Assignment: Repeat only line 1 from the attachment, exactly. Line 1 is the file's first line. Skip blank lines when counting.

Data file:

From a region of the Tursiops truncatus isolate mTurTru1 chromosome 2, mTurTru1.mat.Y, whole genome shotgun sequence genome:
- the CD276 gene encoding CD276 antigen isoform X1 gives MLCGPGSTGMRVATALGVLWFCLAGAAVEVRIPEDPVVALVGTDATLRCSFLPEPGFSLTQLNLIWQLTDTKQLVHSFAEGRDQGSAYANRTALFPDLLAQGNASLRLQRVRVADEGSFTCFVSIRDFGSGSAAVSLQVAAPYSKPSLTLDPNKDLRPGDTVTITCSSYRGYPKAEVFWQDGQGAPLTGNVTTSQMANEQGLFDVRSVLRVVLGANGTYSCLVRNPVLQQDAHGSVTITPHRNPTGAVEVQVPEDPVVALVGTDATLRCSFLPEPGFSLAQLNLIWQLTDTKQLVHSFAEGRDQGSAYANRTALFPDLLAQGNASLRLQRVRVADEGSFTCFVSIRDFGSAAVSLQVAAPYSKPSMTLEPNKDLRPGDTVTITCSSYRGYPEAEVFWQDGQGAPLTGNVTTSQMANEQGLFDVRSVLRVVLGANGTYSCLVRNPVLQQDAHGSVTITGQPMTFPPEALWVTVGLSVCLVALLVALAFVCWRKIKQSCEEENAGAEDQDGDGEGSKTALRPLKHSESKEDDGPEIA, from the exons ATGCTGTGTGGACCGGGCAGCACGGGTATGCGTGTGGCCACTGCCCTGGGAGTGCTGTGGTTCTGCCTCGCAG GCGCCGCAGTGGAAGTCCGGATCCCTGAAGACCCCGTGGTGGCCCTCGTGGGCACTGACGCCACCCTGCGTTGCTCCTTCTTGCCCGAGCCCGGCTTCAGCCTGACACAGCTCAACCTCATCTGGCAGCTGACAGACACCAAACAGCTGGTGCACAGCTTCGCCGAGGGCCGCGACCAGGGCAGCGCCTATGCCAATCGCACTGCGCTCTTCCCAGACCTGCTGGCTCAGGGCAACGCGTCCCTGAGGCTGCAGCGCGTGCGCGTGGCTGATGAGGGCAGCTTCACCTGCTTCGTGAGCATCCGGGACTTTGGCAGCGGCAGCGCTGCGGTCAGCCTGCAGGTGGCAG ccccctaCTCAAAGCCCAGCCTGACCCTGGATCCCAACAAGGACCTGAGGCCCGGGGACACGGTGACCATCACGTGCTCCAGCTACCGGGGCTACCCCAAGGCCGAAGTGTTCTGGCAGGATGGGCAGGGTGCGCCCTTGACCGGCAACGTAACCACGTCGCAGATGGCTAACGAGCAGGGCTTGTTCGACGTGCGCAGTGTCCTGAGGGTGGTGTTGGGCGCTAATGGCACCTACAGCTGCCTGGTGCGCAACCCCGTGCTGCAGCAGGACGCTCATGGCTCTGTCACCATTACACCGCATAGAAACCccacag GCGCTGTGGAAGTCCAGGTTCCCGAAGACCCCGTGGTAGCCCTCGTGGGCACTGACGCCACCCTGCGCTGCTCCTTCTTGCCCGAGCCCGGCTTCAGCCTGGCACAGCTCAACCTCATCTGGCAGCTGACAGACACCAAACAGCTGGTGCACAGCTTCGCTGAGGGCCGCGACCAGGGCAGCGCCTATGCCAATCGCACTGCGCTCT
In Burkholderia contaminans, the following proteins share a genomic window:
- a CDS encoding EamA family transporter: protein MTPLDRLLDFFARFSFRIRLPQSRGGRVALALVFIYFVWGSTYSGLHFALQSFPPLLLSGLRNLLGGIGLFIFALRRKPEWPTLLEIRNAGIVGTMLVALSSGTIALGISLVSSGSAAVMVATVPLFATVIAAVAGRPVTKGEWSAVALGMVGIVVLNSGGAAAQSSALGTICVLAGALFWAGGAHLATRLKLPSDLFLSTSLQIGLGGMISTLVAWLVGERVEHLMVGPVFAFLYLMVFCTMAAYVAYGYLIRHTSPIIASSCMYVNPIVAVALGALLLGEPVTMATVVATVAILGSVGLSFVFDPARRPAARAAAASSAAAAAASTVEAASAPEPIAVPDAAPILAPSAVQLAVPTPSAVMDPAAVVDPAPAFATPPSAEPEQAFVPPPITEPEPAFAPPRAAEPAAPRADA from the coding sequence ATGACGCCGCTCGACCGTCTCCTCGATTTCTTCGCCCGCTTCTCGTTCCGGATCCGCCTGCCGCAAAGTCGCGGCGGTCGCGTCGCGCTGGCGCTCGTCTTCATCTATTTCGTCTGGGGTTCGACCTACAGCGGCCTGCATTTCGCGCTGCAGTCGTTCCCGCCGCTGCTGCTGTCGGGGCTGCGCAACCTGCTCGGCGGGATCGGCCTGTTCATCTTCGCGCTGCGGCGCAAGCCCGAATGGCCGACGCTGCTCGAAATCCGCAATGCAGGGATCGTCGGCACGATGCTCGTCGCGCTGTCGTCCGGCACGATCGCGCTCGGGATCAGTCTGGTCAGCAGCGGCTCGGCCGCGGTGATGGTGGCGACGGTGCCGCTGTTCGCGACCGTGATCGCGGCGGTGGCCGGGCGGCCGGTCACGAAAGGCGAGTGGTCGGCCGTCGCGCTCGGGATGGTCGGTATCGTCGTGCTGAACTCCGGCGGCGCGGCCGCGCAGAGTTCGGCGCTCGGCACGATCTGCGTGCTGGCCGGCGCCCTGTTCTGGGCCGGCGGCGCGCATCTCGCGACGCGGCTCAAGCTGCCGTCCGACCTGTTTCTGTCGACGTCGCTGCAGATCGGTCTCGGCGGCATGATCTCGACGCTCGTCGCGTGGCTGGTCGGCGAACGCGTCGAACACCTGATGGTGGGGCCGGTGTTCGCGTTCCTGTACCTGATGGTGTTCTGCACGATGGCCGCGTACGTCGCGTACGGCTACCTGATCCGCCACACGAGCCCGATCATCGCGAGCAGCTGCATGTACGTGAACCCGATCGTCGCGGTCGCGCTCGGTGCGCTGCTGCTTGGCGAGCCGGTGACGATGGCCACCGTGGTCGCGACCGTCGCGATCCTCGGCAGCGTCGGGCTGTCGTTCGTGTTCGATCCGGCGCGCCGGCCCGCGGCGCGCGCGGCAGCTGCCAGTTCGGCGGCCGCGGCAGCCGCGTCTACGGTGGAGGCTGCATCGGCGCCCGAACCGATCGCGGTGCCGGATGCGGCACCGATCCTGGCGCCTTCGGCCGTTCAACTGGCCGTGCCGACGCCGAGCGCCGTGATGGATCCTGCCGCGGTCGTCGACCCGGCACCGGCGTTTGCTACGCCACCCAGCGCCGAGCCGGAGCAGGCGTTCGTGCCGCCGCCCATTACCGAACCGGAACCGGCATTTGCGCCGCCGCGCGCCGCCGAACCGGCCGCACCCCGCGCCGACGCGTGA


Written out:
From a region of the Tursiops truncatus isolate mTurTru1 chromosome 2, mTurTru1.mat.Y, whole genome shotgun sequence genome: